This article was updated on Aug. 23, 2018.
While the payment of wages may seem like a simple concept, wage and hour issues can be challenging, no matter how frequently you deal with them. Perhaps it is because the payment of wages includes everything from paying an employee the proper rate for overtime hours worked, to employee classifications, to whether you need to pay an employee who is traveling for work and is stuck in the airport during a snow storm. Indeed, when it comes to payment of wages, employers often have questions around requirements pertaining to pay frequency and notifications of change, whether they can require employees to receive wages via direct deposit instead of physical check, and whether accrued but unused vacation must be paid out on termination.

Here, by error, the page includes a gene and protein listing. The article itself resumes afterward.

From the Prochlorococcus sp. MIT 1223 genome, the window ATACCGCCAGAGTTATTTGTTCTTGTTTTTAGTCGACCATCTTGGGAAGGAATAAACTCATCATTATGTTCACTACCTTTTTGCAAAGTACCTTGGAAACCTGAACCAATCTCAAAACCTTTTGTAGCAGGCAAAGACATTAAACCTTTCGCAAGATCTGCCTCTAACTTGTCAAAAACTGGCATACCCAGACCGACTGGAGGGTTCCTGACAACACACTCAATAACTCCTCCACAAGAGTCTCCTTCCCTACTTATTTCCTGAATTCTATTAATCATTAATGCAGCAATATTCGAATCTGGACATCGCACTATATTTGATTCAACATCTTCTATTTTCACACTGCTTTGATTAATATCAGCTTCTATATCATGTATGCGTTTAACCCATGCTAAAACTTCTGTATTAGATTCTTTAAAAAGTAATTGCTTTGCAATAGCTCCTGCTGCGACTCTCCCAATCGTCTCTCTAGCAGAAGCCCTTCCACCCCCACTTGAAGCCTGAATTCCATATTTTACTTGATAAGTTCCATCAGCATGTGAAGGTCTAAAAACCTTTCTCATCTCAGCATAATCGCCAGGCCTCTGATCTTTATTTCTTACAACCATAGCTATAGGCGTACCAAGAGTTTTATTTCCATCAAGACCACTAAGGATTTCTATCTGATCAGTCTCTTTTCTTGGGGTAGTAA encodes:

Q: How often must I pay my employees?
A: Federal law does not regulate how often you must pay employees but, several states do. In some states, employers must pay employees weekly or at least twice every month, while other states permit employers to pay employees less frequently. Indeed, there are also some industry-specific regulations with regard to how frequently employees must be paid. Regardless of the frequency with which employees must be paid, it is important to establish regular paydays in advance and clearly communicate them to your employees.
Q: Can I require employees to receive their pay via direct deposit?